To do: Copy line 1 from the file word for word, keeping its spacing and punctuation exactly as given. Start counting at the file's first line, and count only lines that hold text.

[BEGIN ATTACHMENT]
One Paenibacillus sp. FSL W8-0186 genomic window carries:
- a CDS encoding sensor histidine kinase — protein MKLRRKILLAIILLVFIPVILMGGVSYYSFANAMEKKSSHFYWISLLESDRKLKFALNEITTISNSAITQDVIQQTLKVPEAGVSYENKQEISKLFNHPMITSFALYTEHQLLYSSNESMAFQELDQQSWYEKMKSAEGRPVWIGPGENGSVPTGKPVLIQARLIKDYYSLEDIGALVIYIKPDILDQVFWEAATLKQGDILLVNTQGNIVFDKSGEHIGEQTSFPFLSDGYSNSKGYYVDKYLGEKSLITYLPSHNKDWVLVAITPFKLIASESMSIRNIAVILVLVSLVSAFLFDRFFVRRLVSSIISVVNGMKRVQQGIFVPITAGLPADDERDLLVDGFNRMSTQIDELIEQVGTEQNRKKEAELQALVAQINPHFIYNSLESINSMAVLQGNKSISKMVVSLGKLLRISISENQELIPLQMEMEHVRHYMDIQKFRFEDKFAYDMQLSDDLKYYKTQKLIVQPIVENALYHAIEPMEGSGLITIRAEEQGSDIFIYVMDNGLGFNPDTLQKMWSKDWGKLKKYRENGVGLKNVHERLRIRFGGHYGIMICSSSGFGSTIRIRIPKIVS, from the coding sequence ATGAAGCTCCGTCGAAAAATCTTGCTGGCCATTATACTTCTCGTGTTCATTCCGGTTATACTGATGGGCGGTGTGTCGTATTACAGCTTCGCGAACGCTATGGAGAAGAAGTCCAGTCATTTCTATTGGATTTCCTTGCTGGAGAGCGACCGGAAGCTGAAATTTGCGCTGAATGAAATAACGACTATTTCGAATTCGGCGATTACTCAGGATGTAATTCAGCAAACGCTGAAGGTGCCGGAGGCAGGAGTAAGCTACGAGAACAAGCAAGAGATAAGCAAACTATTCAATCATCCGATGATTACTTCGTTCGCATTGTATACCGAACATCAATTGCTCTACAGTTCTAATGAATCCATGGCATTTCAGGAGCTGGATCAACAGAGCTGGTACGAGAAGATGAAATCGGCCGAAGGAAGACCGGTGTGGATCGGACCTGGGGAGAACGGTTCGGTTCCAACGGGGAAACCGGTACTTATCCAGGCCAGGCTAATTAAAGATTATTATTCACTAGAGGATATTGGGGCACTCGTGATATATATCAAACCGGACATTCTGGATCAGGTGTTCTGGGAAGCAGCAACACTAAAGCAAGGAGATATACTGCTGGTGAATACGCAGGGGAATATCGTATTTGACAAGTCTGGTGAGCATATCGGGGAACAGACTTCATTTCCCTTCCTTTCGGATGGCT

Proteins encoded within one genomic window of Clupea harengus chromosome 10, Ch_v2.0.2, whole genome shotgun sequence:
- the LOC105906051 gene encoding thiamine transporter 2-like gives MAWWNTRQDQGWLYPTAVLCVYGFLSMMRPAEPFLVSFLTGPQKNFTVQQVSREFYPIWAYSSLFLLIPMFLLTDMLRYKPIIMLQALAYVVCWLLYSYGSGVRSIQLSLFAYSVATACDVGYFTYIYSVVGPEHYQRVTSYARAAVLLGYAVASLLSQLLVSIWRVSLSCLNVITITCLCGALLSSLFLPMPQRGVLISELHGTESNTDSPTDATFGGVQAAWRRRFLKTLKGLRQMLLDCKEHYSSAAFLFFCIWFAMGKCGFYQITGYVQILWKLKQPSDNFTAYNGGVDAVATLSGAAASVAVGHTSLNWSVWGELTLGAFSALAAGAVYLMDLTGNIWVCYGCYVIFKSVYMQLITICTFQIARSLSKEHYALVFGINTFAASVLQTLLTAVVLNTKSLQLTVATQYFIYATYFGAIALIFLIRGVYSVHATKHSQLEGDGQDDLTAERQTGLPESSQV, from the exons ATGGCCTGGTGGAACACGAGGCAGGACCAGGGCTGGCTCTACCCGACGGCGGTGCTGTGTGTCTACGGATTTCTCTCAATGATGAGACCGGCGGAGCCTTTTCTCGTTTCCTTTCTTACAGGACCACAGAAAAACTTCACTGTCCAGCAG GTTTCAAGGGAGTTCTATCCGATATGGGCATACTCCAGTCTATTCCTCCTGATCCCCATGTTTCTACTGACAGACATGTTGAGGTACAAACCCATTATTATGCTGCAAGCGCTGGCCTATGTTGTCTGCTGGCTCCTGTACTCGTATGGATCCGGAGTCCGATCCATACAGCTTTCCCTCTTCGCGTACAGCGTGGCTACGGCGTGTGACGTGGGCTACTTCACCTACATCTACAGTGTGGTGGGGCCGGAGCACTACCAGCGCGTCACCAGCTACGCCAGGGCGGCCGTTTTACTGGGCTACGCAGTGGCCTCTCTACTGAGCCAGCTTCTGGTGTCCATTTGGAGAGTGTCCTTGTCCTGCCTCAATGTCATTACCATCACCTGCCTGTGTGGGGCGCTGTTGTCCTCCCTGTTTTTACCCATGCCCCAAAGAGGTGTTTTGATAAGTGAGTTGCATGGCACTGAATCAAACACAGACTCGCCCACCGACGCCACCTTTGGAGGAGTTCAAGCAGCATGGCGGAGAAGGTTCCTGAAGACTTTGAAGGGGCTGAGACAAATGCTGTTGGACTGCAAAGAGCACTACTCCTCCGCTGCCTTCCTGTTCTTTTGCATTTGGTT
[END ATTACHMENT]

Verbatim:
One Paenibacillus sp. FSL W8-0186 genomic window carries: